When President Trump announced a hold on US funding for the WHO (World Health Organization), nearly every single public health expert objected for the straightforward reason that COVID-19 does not respect borders. So long as the virus exists anywhere in the world, it is a threat to the American homeland.
To the extent that the World Health Organization is the entity that is helping countries around the world deal with the coronavirus pandemic, cutting funding to the WHO will only make the situation worse globally, and therefore worse in the United States.
Congressman Ami Bera understands this dynamic. He is a Democrat from California who serves on the House Foreign Affairs Committee and is Chair of the Subcommittee on Asia and Pacific.
He is also a medical doctor who has long championed global health issues. In November 2019, he served on a commission on pandemic preparedness convened by an independent think tank, the Center for Strategic and International Studies in Washington, DC. The commission that issued a series of recommendations to bolster US health security in the face of a flu-like pandemic. Today, those recommendations look prescient.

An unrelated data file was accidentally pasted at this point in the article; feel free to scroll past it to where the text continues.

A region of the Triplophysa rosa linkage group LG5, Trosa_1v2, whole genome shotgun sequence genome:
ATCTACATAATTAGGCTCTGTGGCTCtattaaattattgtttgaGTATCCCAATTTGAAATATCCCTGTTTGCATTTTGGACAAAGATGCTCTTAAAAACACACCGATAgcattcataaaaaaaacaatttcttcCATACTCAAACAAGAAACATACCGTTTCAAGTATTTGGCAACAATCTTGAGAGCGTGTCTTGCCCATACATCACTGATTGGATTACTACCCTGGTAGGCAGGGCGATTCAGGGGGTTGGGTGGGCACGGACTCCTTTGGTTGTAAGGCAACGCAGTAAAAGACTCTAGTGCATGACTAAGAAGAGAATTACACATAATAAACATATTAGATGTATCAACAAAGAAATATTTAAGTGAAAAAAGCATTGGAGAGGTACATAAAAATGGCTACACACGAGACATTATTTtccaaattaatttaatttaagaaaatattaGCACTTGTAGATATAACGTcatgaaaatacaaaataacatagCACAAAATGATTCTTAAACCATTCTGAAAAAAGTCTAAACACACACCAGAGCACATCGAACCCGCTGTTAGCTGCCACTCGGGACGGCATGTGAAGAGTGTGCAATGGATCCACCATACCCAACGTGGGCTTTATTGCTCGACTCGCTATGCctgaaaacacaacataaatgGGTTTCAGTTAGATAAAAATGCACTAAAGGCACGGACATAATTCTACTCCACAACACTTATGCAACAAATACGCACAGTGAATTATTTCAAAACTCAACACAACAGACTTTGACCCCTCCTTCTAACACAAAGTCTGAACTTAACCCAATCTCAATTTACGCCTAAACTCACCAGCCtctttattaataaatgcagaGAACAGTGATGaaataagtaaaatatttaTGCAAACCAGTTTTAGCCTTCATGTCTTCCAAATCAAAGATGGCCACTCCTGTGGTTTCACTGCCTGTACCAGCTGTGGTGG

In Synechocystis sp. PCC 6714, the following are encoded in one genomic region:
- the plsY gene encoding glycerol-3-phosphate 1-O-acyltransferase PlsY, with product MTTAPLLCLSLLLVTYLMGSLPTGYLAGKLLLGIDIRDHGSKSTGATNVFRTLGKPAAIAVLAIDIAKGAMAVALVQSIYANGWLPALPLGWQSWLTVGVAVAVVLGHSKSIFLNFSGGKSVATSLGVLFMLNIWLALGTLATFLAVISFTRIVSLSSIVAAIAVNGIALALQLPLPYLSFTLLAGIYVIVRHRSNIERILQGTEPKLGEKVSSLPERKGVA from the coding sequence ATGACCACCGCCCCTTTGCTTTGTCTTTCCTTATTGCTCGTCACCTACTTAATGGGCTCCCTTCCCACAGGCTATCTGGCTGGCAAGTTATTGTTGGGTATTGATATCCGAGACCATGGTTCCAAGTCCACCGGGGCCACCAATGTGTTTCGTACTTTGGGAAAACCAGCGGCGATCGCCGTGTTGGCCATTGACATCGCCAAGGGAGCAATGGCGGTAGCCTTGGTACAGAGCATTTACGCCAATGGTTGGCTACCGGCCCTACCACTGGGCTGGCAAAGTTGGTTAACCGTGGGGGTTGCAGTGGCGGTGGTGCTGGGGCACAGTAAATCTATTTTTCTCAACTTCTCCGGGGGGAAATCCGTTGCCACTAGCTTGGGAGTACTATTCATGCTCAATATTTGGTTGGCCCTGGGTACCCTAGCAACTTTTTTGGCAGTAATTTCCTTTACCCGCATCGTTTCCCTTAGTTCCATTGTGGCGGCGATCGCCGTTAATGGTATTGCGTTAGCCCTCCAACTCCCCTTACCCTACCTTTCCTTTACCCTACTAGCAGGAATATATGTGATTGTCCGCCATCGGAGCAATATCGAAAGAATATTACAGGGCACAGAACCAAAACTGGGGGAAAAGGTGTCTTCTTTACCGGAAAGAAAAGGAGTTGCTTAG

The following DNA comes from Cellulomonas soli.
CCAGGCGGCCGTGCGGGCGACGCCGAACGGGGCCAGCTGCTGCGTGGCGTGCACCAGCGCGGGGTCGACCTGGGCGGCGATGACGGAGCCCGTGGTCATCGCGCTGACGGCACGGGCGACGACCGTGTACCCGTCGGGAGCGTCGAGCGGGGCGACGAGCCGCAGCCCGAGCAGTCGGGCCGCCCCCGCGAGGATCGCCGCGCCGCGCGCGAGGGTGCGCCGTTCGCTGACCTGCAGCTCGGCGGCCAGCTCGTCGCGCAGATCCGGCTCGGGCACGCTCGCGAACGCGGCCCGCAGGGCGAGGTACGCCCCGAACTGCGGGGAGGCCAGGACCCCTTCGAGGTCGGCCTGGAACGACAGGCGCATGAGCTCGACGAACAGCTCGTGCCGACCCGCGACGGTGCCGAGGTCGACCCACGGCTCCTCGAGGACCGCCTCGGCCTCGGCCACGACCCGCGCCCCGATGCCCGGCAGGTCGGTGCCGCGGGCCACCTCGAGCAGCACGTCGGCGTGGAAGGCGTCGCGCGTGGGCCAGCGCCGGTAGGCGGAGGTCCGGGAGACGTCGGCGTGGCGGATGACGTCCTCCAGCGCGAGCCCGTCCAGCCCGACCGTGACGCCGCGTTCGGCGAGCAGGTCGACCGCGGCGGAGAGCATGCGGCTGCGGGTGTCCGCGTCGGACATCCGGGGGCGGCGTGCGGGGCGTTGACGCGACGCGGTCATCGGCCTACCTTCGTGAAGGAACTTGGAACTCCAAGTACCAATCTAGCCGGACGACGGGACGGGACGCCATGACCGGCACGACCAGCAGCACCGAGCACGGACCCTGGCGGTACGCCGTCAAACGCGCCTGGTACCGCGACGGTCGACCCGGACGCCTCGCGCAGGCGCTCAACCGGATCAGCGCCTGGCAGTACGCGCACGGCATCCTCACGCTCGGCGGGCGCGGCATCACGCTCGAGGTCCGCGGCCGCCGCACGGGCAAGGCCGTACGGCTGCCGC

As the WHO protects poorer countries, they protect the US
I caught up with Congressman Ami Bera one day after President Trump announced that the United States was freezing funding for the World Health Organization. In our conversation, Congressman Bera explains why preventing clusters of COVID-19 from taking hold in poorer countries is required for securing the US homeland, and how the WHO is critical to that effort.
We also discuss what the trajectory of the outbreak looks like here in the United States, and how COVID-19 might shape US politics and foreign policy in the coming months and years.
If you have 20 minutes and want the perspective of a member of US Congress on this ongoing pandemic, have a listen.